• four, for, 4
  • great, grate
  • heal, heel
  • hear, here
  • hour, our
  • idle, idol*
  • it’s, its
  • knight, night
  • knot, not, naught
  • poor, pour
  • right, write
  • scent, cent
  • sea, see
  • sole, soul
  • son, sun
  • steal, steel
  • stele, stela
  • tale, tail
  • then, than*
  • they’re, there, their
  • to, too, two, 2
  • whether, weather
  • you’re, your*
  • you, u

The End of the Chapter?

…on our last episode.

I mentioned antibiotics… I underwent an extraordinarily intense, many weeks-long IV antibiotic regimen to address what was determined to be a Streptococcus anginosus infection.

What’s curious, I think, is that Strep-a is typically an ENT infection — it’s that “strep throat” thing. Same species of bacteria. And, yet, there it was having taken up residence in my liver. One might wonder, how in the world such a thing could get there. There aren’t many plausible vectors. But, there it was.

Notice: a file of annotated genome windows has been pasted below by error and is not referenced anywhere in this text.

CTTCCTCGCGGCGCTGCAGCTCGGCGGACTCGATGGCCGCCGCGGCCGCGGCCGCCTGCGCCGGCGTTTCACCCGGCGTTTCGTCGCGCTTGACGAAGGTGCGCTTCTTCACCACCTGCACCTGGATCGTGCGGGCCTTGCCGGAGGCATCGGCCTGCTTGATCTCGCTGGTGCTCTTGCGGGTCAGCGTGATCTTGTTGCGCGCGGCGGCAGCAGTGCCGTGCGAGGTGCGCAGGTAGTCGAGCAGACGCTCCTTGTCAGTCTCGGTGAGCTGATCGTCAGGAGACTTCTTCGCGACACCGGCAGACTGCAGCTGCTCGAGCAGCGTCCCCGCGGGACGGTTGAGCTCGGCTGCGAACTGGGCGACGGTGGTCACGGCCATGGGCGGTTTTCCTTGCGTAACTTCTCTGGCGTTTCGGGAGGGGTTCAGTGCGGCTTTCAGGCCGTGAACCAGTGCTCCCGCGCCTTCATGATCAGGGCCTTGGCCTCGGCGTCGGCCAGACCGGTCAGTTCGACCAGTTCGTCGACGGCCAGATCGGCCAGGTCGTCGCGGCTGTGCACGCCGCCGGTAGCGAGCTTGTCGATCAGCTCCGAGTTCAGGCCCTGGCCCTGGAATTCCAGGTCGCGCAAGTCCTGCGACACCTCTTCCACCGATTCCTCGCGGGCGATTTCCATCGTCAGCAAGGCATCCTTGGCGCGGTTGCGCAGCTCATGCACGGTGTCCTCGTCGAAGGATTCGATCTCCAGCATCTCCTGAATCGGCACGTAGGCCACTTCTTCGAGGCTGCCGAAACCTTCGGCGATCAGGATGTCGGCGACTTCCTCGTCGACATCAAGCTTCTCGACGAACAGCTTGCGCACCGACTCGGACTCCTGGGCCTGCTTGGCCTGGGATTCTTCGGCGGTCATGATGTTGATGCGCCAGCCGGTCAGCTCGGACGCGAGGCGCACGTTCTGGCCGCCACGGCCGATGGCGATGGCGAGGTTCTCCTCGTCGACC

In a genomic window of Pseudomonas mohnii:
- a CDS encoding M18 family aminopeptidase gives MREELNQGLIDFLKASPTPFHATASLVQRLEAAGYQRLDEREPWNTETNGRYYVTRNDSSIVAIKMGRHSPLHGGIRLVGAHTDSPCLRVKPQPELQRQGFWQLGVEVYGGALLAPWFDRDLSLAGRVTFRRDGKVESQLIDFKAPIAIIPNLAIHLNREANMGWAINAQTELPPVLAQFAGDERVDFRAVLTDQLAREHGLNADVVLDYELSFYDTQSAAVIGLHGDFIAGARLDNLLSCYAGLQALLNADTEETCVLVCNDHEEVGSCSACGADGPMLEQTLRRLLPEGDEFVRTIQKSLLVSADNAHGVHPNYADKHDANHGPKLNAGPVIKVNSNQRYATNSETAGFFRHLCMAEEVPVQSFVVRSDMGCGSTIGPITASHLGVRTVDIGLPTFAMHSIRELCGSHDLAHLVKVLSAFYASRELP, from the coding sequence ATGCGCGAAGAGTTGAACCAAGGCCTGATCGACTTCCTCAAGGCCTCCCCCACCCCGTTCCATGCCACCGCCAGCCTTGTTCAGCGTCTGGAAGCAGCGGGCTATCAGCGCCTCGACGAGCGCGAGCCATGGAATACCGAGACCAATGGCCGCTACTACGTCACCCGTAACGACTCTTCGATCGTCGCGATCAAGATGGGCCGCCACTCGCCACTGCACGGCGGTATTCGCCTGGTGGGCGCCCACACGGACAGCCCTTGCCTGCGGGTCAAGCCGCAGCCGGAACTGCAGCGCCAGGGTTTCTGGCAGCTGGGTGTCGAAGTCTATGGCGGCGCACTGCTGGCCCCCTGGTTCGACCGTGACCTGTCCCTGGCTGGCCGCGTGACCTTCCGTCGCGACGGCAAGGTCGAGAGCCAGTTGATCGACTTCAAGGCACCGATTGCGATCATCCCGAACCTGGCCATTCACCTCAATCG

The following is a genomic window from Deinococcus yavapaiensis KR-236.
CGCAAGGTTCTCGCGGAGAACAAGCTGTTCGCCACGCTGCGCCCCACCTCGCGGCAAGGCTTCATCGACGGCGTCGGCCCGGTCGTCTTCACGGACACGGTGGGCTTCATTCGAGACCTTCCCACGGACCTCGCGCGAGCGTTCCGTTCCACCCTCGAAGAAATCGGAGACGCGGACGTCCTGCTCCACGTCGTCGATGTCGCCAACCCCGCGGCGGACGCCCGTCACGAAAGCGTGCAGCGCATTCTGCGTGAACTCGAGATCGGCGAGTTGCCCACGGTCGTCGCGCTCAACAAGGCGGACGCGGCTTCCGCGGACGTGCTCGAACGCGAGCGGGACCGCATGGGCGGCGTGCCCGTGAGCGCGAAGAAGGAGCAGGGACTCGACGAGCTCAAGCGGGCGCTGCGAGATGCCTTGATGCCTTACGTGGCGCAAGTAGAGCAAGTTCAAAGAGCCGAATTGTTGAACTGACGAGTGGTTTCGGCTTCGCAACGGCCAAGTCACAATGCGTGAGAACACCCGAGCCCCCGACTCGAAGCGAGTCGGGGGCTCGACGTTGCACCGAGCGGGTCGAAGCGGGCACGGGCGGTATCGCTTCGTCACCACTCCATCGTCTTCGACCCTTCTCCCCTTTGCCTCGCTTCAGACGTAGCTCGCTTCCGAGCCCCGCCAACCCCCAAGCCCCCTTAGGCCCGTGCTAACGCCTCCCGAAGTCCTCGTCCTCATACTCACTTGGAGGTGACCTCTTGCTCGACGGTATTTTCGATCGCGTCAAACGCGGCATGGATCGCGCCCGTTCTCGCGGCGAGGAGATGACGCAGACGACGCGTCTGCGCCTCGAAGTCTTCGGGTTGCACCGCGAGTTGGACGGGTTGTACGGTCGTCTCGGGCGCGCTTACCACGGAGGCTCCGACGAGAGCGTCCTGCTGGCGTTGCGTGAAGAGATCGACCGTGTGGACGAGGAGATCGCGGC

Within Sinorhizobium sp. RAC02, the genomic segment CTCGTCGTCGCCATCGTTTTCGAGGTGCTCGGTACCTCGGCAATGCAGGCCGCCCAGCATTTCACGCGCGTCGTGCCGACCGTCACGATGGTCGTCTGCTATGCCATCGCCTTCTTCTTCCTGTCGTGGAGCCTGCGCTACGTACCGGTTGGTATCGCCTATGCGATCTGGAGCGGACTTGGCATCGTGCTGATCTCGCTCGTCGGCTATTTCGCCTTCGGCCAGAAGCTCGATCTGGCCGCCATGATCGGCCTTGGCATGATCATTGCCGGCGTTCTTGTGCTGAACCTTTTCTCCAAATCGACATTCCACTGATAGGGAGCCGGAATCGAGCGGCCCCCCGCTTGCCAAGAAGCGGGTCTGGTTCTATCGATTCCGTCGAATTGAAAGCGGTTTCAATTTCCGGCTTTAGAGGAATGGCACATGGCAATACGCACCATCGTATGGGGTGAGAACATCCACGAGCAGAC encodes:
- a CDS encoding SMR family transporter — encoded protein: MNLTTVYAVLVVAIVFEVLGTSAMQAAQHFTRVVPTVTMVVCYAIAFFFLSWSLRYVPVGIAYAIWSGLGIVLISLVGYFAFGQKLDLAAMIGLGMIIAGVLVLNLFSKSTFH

Nearing the end of the primary antibiotics — about two weeks worth — it dawned on me that I didn’t have migraines anymore.

The migraines had ceased.

The assorted and worsening symptoms of the prodrome with which I had endured for so many years. The classic “migraine” headache.



Now, about 18 months later, I haven’t had any recurrence of a migraine. I had also not been aware of until it was gone, that I had some abdominal discomfort — that I thought was just normal — for decades. Since as far back as 1988 or so.

Did the aggressive antibiotics put a stop to them? Scientifically, I’d say they didn’t. But looking back at all of the small, overlooked, issues that’d I’d become accustomed and desensitized to, I’m rather confident that there’s a solid link between them.